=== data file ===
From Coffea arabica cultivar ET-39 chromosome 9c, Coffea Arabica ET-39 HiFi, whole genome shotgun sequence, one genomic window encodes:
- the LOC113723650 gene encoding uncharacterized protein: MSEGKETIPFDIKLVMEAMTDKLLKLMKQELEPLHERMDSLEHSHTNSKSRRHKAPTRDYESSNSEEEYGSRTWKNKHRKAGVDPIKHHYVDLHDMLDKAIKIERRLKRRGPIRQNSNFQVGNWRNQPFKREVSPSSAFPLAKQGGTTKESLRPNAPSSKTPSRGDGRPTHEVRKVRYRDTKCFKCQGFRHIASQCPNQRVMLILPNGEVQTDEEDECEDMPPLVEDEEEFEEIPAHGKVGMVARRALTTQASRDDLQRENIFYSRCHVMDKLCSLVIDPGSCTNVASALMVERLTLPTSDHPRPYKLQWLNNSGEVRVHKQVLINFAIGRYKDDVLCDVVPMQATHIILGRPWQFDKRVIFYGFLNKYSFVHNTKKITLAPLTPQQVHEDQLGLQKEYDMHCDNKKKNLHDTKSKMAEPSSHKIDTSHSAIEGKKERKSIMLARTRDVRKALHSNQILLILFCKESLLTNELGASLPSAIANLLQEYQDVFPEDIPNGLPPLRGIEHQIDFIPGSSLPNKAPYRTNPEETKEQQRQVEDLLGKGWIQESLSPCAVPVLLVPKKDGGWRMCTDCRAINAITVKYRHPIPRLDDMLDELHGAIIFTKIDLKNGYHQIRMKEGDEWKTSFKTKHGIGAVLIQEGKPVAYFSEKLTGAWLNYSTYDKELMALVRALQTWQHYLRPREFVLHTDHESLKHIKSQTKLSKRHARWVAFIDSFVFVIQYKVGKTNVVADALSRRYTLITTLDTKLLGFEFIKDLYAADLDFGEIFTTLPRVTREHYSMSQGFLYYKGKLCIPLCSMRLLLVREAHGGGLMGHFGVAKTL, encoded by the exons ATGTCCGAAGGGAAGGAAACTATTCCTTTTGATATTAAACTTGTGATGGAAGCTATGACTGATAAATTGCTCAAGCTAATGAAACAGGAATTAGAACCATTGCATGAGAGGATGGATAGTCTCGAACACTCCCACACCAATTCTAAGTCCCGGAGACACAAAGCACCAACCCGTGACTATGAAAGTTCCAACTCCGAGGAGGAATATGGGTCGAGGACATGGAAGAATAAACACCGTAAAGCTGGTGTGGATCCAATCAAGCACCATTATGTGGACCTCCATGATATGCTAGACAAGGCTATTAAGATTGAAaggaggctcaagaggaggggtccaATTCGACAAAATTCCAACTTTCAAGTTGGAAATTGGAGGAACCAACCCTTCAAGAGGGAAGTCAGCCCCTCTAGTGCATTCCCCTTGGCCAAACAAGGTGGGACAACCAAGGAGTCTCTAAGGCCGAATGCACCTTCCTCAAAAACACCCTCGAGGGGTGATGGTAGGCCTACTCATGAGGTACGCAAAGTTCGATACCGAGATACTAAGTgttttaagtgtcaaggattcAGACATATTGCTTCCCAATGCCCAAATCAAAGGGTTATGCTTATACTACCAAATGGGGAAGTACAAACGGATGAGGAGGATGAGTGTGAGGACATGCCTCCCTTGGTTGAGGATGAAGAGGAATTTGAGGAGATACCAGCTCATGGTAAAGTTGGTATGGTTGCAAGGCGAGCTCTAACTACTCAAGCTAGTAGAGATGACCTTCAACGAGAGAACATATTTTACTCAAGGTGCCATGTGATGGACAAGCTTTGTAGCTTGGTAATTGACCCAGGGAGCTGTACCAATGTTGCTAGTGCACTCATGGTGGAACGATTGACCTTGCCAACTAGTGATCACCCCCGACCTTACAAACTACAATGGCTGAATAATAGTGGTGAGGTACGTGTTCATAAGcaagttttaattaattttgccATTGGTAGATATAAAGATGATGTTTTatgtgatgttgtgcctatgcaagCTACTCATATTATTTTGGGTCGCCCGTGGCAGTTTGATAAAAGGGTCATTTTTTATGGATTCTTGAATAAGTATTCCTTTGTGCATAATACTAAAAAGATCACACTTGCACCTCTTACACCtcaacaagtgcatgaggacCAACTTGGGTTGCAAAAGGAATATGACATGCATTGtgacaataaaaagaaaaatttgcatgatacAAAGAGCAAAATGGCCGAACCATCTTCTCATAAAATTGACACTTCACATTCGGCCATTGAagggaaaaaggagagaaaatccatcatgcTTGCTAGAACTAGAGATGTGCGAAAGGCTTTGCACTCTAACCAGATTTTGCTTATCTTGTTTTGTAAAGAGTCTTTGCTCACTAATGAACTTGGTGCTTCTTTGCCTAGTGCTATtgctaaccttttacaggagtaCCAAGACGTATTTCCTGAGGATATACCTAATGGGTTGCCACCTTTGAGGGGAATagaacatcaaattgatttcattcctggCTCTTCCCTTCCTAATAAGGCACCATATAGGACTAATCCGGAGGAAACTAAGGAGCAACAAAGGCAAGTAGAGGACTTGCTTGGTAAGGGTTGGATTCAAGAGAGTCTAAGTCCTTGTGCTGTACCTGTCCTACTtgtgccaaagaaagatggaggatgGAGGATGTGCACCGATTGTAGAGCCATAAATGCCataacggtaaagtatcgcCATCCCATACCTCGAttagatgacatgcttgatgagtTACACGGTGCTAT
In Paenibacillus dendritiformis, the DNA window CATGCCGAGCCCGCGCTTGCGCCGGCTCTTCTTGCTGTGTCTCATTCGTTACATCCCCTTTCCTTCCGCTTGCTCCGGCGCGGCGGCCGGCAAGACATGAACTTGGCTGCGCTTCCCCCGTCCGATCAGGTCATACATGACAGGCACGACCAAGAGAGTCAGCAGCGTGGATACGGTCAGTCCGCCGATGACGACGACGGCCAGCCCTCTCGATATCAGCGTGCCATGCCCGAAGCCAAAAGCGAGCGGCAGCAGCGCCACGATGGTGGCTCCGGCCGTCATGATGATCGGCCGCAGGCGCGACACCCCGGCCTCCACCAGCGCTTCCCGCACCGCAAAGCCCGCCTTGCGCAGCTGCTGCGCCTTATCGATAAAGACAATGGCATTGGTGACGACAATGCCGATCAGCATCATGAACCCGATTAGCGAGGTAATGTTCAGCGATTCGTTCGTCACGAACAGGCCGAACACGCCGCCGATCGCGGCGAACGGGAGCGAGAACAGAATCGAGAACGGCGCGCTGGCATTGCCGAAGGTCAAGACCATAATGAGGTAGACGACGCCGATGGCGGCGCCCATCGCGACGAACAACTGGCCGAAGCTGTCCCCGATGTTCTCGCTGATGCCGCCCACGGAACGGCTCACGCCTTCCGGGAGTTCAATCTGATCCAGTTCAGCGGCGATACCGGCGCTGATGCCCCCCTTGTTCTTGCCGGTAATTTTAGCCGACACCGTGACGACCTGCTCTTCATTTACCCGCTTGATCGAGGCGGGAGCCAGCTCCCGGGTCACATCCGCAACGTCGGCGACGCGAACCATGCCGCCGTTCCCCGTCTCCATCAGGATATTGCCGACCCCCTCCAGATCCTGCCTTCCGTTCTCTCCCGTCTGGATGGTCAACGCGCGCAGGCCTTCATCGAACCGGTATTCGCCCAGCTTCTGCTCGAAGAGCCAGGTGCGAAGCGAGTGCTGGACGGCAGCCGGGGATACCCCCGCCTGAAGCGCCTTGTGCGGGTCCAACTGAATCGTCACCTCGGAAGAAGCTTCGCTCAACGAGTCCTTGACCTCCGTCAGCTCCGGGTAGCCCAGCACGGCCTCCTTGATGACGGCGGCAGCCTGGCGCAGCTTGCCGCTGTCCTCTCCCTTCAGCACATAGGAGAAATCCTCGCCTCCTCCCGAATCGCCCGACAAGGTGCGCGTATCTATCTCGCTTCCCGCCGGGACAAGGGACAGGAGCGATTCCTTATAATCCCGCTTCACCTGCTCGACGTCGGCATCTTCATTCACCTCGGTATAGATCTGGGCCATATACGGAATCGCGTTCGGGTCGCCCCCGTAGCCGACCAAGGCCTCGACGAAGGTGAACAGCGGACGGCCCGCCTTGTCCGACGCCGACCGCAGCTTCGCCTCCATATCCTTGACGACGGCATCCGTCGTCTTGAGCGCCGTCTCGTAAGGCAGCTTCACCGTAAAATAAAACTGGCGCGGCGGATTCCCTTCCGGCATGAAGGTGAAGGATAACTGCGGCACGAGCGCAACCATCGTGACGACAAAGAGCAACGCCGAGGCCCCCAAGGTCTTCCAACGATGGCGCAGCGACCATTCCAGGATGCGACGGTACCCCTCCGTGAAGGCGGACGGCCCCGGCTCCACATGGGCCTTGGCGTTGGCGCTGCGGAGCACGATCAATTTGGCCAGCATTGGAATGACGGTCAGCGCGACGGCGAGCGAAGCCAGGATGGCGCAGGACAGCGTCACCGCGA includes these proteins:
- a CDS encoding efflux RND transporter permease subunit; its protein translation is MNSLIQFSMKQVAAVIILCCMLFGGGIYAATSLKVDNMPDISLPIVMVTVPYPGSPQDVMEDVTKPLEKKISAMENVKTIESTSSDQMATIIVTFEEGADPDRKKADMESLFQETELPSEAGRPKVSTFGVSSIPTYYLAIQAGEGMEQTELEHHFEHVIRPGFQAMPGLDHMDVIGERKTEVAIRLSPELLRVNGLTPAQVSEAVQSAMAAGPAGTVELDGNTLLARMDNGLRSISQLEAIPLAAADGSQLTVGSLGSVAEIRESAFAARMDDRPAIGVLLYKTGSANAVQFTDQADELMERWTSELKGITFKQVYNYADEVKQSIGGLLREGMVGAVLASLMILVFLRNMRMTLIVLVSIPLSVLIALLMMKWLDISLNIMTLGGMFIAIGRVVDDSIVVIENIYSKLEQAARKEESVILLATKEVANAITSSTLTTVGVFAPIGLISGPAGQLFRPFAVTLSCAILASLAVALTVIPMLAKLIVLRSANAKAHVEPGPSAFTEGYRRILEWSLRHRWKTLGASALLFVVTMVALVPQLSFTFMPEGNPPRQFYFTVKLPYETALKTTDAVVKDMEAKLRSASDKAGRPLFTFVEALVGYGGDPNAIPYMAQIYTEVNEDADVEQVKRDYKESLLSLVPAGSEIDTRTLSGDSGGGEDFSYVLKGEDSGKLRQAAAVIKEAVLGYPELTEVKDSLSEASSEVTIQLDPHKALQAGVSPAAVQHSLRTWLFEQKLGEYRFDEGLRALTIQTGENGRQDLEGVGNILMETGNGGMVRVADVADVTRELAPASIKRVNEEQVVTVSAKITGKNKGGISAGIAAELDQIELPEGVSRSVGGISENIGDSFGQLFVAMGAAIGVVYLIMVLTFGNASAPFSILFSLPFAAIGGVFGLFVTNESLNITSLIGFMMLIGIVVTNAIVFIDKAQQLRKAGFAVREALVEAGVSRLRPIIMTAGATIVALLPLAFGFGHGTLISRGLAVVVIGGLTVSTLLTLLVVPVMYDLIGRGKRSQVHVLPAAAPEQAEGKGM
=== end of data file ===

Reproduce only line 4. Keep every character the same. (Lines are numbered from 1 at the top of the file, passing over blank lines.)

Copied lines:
- a CDS encoding efflux RND transporter permease subunit; its protein translation is MNSLIQFSMKQVAAVIILCCMLFGGGIYAATSLKVDNMPDISLPIVMVTVPYPGSPQDVMEDVTKPLEKKISAMENVKTIESTSSDQMATIIVTFEEGADPDRKKADMESLFQETELPSEAGRPKVSTFGVSSIPTYYLAIQAGEGMEQTELEHHFEHVIRPGFQAMPGLDHMDVIGERKTEVAIRLSPELLRVNGLTPAQVSEAVQSAMAAGPAGTVELDGNTLLARMDNGLRSISQLEAIPLAAADGSQLTVGSLGSVAEIRESAFAARMDDRPAIGVLLYKTGSANAVQFTDQADELMERWTSELKGITFKQVYNYADEVKQSIGGLLREGMVGAVLASLMILVFLRNMRMTLIVLVSIPLSVLIALLMMKWLDISLNIMTLGGMFIAIGRVVDDSIVVIENIYSKLEQAARKEESVILLATKEVANAITSSTLTTVGVFAPIGLISGPAGQLFRPFAVTLSCAILASLAVALTVIPMLAKLIVLRSANAKAHVEPGPSAFTEGYRRILEWSLRHRWKTLGASALLFVVTMVALVPQLSFTFMPEGNPPRQFYFTVKLPYETALKTTDAVVKDMEAKLRSASDKAGRPLFTFVEALVGYGGDPNAIPYMAQIYTEVNEDADVEQVKRDYKESLLSLVPAGSEIDTRTLSGDSGGGEDFSYVLKGEDSGKLRQAAAVIKEAVLGYPELTEVKDSLSEASSEVTIQLDPHKALQAGVSPAAVQHSLRTWLFEQKLGEYRFDEGLRALTIQTGENGRQDLEGVGNILMETGNGGMVRVADVADVTRELAPASIKRVNEEQVVTVSAKITGKNKGGISAGIAAELDQIELPEGVSRSVGGISENIGDSFGQLFVAMGAAIGVVYLIMVLTFGNASAPFSILFSLPFAAIGGVFGLFVTNESLNITSLIGFMMLIGIVVTNAIVFIDKAQQLRKAGFAVREALVEAGVSRLRPIIMTAGATIVALLPLAFGFGHGTLISRGLAVVVIGGLTVSTLLTLLVVPVMYDLIGRGKRSQVHVLPAAAPEQAEGKGM